Medication Reconciliation Post-Discharge
Medication reconciliation is a critical part of post-discharge care coordination for all patients taking prescription medications. Patients who have more than one chronic condition are likely to take more medications; therefore, ensuring proper medication reconciliation is imperative to preventing unintended complications.*
It is best practice to conduct the medication reconciliation within seven days of discharge.
Coding and Documentation Guidance
Hospital Best Practices
The Joint Commission identifies five steps in the medication reconciliation process:
- Obtain a list of out-patient medications.
- Obtain the list of medications prescribed at discharge.
- Compare the medications on the two lists.
- Make clinical decisions based on the comparison.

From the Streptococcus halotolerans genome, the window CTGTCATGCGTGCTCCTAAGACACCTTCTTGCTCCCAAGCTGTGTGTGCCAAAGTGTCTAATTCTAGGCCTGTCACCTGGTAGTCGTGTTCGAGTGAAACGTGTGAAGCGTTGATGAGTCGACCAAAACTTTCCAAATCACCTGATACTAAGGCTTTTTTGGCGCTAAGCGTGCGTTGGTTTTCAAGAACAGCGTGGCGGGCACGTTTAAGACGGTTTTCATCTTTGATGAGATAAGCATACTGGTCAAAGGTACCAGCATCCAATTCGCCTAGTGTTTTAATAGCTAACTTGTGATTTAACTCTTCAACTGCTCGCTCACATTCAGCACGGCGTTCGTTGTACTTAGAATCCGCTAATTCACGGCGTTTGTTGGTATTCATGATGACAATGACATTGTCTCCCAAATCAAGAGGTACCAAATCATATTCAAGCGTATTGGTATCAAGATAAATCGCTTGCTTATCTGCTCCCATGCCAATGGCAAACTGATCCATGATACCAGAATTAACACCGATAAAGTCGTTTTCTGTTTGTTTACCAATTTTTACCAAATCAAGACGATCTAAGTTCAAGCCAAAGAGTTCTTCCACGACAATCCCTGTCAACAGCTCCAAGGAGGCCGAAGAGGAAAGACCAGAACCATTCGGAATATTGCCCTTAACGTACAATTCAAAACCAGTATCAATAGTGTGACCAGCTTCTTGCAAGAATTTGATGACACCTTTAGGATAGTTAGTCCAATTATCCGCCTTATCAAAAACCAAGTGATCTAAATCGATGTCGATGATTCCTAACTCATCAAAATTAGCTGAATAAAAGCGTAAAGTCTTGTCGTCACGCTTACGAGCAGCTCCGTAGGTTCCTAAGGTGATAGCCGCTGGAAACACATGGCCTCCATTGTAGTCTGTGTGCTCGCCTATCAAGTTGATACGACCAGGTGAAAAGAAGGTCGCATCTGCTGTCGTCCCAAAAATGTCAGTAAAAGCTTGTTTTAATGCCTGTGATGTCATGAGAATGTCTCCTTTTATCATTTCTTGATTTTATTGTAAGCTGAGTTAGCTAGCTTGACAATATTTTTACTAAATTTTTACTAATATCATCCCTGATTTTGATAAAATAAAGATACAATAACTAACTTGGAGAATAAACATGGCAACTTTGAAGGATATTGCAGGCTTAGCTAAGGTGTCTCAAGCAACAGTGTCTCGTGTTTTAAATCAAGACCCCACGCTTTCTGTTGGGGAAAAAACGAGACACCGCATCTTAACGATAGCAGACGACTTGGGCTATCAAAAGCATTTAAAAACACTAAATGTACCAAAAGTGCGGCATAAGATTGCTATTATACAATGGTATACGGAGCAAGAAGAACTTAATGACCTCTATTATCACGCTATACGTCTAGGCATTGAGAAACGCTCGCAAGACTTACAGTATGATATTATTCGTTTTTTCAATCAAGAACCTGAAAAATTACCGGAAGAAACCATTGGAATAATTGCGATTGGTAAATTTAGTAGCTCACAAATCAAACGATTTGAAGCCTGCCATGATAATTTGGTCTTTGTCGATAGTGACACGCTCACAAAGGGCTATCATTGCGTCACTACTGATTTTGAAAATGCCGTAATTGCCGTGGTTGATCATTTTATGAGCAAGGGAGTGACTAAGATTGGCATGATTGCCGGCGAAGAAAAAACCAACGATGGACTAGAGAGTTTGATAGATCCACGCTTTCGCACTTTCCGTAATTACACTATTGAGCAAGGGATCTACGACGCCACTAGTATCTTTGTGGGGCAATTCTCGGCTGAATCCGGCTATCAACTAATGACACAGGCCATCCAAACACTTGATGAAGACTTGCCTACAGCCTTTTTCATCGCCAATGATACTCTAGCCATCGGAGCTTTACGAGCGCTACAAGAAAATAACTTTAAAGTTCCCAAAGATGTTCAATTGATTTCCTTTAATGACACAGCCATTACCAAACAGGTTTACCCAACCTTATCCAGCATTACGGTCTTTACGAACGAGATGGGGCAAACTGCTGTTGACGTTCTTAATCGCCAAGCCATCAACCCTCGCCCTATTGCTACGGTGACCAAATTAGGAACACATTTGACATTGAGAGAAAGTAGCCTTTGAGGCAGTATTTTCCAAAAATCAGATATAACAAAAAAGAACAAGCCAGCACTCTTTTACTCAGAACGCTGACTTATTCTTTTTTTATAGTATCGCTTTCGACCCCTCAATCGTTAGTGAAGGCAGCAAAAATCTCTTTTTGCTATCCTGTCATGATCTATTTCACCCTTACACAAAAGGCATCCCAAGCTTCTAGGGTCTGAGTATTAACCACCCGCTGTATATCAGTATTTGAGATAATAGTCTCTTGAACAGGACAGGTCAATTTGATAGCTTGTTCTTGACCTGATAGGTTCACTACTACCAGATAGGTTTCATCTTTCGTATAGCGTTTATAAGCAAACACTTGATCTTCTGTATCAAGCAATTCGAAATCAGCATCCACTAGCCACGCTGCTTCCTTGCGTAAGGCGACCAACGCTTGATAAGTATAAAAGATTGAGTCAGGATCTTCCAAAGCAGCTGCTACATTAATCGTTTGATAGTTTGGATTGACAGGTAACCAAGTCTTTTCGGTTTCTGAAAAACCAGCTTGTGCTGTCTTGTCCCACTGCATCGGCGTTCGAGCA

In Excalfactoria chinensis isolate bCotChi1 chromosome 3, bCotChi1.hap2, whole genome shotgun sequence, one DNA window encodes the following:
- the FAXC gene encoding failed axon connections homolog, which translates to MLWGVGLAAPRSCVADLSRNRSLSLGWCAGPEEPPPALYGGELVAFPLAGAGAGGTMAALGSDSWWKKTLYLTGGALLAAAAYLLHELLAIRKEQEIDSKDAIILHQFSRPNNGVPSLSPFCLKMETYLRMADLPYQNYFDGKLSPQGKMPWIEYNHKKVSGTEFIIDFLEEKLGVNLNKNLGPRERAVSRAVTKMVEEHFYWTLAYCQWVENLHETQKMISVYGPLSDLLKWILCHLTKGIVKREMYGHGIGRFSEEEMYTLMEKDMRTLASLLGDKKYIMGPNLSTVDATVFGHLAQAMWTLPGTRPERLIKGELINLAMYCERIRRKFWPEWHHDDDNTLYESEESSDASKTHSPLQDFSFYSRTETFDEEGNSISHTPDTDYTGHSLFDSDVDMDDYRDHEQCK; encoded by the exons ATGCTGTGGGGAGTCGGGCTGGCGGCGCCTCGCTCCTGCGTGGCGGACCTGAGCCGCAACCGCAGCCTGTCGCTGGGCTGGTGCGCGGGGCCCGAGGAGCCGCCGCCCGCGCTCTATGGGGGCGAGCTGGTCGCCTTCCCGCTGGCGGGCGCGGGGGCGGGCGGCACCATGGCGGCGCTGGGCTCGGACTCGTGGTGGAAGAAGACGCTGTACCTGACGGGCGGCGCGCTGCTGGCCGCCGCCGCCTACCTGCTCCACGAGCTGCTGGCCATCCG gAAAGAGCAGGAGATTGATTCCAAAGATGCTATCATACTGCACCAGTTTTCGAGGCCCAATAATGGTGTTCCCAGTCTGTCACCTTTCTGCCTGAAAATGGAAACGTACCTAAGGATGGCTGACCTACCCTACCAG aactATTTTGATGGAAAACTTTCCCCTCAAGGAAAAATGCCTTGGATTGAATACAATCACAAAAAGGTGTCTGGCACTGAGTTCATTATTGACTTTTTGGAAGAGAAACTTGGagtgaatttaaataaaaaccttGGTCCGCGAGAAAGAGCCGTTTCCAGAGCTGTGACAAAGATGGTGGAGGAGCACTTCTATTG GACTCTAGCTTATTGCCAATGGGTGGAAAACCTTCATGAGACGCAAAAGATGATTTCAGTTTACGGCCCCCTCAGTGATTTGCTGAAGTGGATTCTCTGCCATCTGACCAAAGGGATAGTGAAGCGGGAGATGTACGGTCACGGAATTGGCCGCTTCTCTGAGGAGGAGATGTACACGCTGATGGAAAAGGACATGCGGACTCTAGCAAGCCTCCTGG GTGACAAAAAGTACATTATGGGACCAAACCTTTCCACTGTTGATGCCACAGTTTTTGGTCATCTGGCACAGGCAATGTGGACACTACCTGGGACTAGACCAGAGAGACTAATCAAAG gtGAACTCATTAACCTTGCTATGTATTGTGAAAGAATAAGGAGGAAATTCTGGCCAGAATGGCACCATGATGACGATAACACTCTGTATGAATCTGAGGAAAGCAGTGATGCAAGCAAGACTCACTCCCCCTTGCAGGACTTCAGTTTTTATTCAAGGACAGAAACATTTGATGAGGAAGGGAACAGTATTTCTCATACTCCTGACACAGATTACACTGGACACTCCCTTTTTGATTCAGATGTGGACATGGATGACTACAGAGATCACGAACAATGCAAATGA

- Communicate the new list to appropriate caregivers and to patients.
Group Best Practices
Prior to discharge, schedule a PCP appointment with patients within seven days:
- This is the best time to do medication reconciliation.
- The reconciliation may be conducted by a PCP, NP, PA, RN or clinical pharmacist and may be done telephonically.
PCP Best Practices
- Document the reconciliation in the medical record.
- Include a dated progress note stating, “Hospital (or skilled nursing facility) discharge medications were reconciled with the current outpatient medications.”
- Be sure to include a signed and dated list of current medications.
* National Quality Measures Clearinghouse (NQMC). Rockville (MD): Agency for Healthcare Research and Quality (AHRQ); 2015 Oct 01. [cited 2016 Nov 15] Go to www.qualitymeasures.ahrq.gov for additional information.